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Seedy K GameCap: Miami

Cards can’t close in Coral Gables

Those tuning in who are longer in the tooth should remember Charles Schulz’s iconic contribution to the comic pages, Peanuts. The world observed through the eyes of Lucy, Linus, Snoopy and, of course, the ever beleaguered Charlie Brown.

The latter of whom along with his creator was apparently a big baseball fan, who, given the large number of strips devoted to it, had trouble coming to grips with the memorable ending of the ‘62 World Series.

That was what was rolling around in my mind as I fitfully attempted to fall asleep after the Cards dropped a most winnable road game last night to Miami.

Here’s why.

That ‘62 Series between the NY Yankees and SF Giants came down to the last batter in the bottom of the 9th of Game 7. The Yanks were up 1-0 in Candlestick. Giant runners on 2d and 3d with two out. Ralph Terry on the mound. Future Hall of Famer Willie McCovey at the plate.

McCovey smashed a liner toward 2d, which was snared by Bobby Richardson.

Game over. Series over. Yanks repeat.

For days afterward, Schulz’s comic strip would have three segments of Charlie Brown and Linus sitting on the curb, looking to the middle distance, not talking, heads in hands, contemplating. In the last box, Charlie Brown was standing, arms outstretched to the skies, screaming “Why couldn’t McCovey have hit the ball just three feet higher?”

Last night in Coral Gables with ten ticks left on the clock in OT, the Cardinals, down 75-77, somehow, somewhat miraculously to be frank, still had a chance to steal another ACC road victory. After Hurricane Bruce Brown missed the second of two FTs, U of L pushed the ball upcourt and got it to an open Ryan McMahon in the corner beyond the arc in front of the Cards bench.

As he rose to launch the game winner, Miami ace Lonnie Walker (who, by the by, willed Miami to victory) leapt from aways away and swatted the shot just as it was beginning its arch.

After calming down enough to attempt to go to sleep, with my head twisting back and forth on my pillow, my inner Charlie Brown kept screaming, “Why couldn’t McMahon have ball faked, to get fouled or have a cleaner look?”


* * * * *

Understand, it’s certainly not McMahon’s fault. That’s not why Louisville faltered.

First and foremost, as happened at Clemson, the Cards simply couldn’t close, despite any number of chances to do so.

That the situation came down to that -- the game should have been in hand in the Cards’ favor, not precarious -- can be attributed to two fundamental causes.

Free throw shooting.

Giving up offensive rebounds.

The Cards left their previously stellar charity stripe shooting touch at baggage claim. They were a miserable 16/25 at the line. 64% doesn’t cut it in close conference tests on the road.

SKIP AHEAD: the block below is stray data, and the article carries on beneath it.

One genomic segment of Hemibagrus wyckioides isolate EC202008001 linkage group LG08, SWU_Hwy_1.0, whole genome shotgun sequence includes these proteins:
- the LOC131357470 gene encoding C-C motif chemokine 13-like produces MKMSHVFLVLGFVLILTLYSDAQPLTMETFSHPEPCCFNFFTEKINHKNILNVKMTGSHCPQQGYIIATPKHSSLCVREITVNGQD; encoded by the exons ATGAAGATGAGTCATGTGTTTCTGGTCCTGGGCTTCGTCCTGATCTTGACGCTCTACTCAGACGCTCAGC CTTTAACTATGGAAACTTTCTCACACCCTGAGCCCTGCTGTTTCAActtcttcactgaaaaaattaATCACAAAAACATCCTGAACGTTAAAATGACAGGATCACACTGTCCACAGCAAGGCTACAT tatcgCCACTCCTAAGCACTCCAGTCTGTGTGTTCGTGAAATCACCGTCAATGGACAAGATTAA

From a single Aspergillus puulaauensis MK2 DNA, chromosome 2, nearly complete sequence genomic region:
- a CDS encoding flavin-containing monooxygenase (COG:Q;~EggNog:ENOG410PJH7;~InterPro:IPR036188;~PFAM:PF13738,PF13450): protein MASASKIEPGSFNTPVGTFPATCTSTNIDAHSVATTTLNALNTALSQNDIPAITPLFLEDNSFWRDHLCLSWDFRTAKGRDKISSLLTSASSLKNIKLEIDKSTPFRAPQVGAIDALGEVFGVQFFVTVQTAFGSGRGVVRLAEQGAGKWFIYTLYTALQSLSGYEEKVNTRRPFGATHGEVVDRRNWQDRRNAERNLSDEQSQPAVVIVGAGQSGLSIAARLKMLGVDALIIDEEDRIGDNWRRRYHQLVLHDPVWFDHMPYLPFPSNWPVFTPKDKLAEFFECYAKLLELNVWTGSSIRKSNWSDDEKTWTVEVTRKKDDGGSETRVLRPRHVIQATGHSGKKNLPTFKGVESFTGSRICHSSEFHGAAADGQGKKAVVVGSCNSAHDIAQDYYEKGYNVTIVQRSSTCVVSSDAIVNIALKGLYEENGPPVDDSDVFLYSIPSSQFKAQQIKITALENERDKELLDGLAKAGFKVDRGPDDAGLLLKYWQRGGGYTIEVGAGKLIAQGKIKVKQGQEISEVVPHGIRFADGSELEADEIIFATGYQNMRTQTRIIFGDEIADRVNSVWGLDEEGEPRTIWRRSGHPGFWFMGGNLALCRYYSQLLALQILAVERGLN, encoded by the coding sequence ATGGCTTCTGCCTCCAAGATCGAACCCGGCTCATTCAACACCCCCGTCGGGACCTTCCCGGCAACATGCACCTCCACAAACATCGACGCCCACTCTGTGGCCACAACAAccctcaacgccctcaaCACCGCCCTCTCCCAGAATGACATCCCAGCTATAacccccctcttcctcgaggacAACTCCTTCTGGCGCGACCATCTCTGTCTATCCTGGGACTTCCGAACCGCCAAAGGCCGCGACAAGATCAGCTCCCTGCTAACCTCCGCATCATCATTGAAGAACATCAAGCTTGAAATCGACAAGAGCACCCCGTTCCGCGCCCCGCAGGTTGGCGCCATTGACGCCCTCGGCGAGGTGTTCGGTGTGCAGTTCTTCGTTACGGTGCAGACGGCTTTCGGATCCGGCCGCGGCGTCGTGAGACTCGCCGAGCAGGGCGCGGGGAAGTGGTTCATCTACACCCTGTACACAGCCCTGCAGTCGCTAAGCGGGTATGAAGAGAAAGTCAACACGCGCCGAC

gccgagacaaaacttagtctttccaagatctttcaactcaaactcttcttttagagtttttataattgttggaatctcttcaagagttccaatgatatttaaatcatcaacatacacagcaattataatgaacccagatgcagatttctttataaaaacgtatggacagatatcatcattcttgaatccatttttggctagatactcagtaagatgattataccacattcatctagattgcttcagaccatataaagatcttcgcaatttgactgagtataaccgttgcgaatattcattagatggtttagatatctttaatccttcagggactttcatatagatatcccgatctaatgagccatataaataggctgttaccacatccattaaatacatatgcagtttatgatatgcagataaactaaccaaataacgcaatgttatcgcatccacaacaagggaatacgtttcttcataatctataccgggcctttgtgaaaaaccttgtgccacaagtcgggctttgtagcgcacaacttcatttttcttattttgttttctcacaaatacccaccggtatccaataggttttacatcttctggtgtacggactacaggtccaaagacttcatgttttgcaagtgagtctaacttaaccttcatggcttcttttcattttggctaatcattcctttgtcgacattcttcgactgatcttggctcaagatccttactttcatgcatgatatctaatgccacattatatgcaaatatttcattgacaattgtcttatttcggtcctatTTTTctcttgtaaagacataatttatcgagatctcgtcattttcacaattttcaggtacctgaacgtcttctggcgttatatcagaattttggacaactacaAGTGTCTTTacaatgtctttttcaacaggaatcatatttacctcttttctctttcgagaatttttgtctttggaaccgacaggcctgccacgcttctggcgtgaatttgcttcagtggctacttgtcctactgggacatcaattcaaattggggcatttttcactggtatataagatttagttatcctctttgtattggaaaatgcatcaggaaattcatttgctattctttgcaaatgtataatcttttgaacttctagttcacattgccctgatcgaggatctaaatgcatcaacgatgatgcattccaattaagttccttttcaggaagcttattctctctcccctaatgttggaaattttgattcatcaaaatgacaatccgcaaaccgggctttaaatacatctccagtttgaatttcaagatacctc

As the Cardinals clanked one or two here and there early on, I was reminded of Larry Bird’s admonition that FTs early are just as important as those late. In the 1st, Ray Spalding, otherwise a beast with 13 rebounds, 5 blocks, 2 steals and 9 points, missed a +1, and the second of two and the first of two. Deng Adel missed the second of a 1+1.

All came when the game was close and U of L could have had a slightly bigger advantage at halftime.

After intermission, with Louisville up 55-54, Ray missed both at the line. Adel made but one of two at 61-63 after the final media timeout of regulation. Anas Mahmoud, who produced his best performance as a Cardinal (15 points, 5 rebounds, 4 blocks), only missed one of four at the line. But it came with :13.6 in regular time and could have put the Cards up 3.

Etc, etc, etc.

There were several misses in OT. (Though one of the clearest visions of the night was how calm Jordan Nwora looked when he without a hint of nervousness swished a couple in extra time.)

During the timeout with 7:27 to play, I jotted down, “Make FTS and we win the game.”

U of L was -6 at the charity stripe.


The Hurricanes had 18 offensive rebounds, and scored 18 second (or third) chance points. That’s six more swipes and five more points than Louisville could muster.

The fatal Miami effort came with :41 to play in OT, with the game knotted at 71, when Dewan Huell dunked a follow of a Anthony Lawrence miss for a two point lead the victors would not relinquish.

* * * * *

Certainly no one player or no one play lost the game. It was there to be won and U of L, still tweedly at times, simply couldn’t close.

But I gotta say, Deng Adel’s Hero Ball shot with :25 to play in OT was horrid.

David Padgett obviously called a set to get the ball to Adel and to let him make a play. But he drove to the lane, and, if memory serves -- I’m trying to block out the image -- he was double or triple teamed. Instead of recognizing the situation, getting the ball to an open man, he threw up some sort of convoluted awkward attempt that didn’t have a chance and didn’t come close.

I meant “threw up” as it is used in the vernacular, as in “vomited.”

But, allow me to repeat, there were still opportunities to grab the W after that.


-- Seedy K